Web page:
How much flex scheduling can NFL fans withstand?
Most sports ticketing is done electronically these days, but NFL teams ought to consider giving out an old-fashioned paper supplement with them:
A sign that reads “Kick Me” that can be taped to one’s back.
Such is the state of “flex scheduling,” a concept evolving from merely annoying (moving kickoff times) to absurd (moving kickoff days).
The NFL already is planning on flex scheduling for “Monday Night Football” in 2023, which is bad enough and will create massive logistical headaches.
But Sports Business Journal reported that “Thursday Night Football” flexing is on the voting agenda for owners to approve at league meetings in Phoenix next week.
The proposal would cover late-season games and relax limits on the number of games a given team can play on a Thursday after it plays on a Sunday, which currently is one.
So, to review: The NFL is considering making suckers of ticket buyers and putting players’ health at risk to give TV viewers better prime time games – and more to the point, to give Amazon Prime Video better prime time games.
Last season’s inaugural Prime Video slate got unwanted attention because of its lack of pizzazz, notably during an Oct. 6 game in which the Colts beat the Broncos, 12-9, and play-by-play man Al Michaels seemed less than engaged.
“It was a bad game,” Michaels told Newsday in December. “I thought I had fun with what that game was.
“What was I supposed to do, be a used-car salesman and sell you a 20-year-old Mazda?”
That used car salesman reference is uncomfortably on-the-nose now in a different context, as the NFL ponders selling tickets to one thing, then delivering another.
The Jets and Giants both are scheduled to play in Las Vegas in 2023. That will be a no-brainer road trip for many fans.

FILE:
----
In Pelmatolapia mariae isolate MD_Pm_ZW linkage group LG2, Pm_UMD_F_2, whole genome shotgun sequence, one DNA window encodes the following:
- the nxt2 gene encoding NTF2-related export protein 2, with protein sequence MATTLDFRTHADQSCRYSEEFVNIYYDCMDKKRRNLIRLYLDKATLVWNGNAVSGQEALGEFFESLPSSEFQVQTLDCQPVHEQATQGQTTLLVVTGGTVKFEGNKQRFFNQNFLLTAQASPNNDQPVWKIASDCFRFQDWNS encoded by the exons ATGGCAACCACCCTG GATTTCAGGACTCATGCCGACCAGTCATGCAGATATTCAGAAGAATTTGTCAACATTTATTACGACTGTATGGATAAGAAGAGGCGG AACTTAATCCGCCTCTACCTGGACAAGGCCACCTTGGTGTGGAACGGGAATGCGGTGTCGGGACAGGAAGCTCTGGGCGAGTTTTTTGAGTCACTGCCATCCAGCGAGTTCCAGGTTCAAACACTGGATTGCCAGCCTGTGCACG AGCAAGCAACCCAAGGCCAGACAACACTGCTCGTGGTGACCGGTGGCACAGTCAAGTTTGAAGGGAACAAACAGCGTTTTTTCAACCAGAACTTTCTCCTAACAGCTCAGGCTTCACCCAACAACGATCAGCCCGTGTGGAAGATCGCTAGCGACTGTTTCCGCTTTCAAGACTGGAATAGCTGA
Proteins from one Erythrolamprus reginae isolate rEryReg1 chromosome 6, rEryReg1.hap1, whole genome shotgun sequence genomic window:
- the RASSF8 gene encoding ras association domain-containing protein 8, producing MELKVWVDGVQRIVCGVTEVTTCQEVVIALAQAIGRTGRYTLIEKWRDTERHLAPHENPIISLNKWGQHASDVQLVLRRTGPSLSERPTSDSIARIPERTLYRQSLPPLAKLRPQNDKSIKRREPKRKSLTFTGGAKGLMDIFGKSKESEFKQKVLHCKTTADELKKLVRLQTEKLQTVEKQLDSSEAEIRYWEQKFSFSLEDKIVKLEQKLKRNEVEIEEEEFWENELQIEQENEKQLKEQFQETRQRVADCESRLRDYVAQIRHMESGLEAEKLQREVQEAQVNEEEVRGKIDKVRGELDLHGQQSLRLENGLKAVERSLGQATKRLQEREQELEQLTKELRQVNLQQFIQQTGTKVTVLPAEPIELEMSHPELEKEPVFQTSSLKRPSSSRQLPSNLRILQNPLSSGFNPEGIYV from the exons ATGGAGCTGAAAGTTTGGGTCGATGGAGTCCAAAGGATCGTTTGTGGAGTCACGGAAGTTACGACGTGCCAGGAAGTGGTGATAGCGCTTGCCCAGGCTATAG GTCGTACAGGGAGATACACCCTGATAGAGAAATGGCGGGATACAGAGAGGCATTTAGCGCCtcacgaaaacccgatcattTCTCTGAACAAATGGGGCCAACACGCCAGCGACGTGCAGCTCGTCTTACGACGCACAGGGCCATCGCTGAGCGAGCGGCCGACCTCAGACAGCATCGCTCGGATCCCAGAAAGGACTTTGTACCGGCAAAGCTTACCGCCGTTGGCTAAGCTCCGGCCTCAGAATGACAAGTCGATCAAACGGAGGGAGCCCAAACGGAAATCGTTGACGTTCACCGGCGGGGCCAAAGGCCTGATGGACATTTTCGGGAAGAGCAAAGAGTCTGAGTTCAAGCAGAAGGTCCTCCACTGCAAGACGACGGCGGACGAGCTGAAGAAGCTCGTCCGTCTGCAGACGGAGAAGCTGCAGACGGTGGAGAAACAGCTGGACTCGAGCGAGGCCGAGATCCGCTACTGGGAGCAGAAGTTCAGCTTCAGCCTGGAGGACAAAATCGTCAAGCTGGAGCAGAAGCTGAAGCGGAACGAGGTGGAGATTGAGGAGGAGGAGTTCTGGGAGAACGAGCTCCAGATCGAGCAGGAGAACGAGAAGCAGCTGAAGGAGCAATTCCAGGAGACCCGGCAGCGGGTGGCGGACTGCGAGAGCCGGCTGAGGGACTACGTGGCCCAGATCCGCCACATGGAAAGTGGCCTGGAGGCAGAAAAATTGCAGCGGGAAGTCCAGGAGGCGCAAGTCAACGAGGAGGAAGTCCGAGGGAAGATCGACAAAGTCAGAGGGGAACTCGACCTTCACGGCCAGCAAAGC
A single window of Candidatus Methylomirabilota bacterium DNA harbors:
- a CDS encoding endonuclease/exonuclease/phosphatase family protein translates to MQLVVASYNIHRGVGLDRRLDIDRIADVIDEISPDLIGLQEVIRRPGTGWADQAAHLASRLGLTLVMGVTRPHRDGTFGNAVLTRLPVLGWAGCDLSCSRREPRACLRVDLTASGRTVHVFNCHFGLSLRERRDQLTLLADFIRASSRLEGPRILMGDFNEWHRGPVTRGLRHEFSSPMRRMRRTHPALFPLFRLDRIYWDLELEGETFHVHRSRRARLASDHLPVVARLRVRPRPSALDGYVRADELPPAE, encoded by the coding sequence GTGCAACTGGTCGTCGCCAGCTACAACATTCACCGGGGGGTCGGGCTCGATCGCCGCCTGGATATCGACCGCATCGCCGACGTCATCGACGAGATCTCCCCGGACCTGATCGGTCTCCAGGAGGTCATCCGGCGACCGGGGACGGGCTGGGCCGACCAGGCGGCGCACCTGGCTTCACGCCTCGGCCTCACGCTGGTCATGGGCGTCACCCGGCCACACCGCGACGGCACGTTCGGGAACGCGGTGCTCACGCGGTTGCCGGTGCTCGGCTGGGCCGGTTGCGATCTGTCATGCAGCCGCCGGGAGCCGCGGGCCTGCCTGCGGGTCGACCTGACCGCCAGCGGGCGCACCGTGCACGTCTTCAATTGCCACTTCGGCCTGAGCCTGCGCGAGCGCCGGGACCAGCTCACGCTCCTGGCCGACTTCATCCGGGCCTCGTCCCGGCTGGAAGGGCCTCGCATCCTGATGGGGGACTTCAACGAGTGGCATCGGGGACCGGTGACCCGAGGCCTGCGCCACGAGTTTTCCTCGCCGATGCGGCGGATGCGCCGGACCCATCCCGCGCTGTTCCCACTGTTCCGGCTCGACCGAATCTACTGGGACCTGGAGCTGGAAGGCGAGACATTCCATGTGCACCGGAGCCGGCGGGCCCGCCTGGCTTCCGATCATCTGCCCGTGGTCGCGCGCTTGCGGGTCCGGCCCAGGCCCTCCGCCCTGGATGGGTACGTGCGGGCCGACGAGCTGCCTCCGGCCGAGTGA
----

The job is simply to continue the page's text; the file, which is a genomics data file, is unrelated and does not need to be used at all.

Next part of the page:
Say one or both of those games is late in the season. Say one is flexed to a Thursday from a Sunday. Say you have plane tickets for Friday and a hotel room for the weekend. Oops, sorry.
The plan is for such flexes to be announced 15 days in advance. That’s not nearly enough, unless it comes with an NFL offer to reimburse fans for change fees on flights they booked months earlier.
Again, flexing games from Sunday afternoon to Sunday night has been going on since 2006 and is profoundly unfair to ticket holders. (It is done in baseball, too.)
But we at least have gotten used to that notion as a reasonable compromise between the interests of ticket-holders and the interests of TV viewers (and networks).
Changing kickoffs by days, though, is asking too much.
Buying tickets to a Sunday matinee on Broadway and being told the show now is Thursday at 8?
Showing up at the airport for your Sunday afternoon flight to Chicago and being told it left three days ago?
The best hope for averting this plan might be coaches, players and the players’ union, who naturally will be concerned about forcing top teams to play an extra game on four days’ rest in the season’s home stretch.
SBJ reported that the proposal would allow Sunday games to move to Thursday for Weeks 14-17 and allow teams to be scheduled for a Thursday game after a Sunday game twice every season, up from once.
If approved, it is not clear when the change would take effect. (Monday night flexes are set to begin in Week 12 of this season.)
SBJ noted that coaches will be in attendance at the league meetings, and figure to lean on their owners to vote “no” on this.
I am not sure fans’ opinions matter here, but they do have the ultimate power, which is not to buy tickets or watch TV and streams in the first place and move those “Kick Me” signs to the owners’ backs.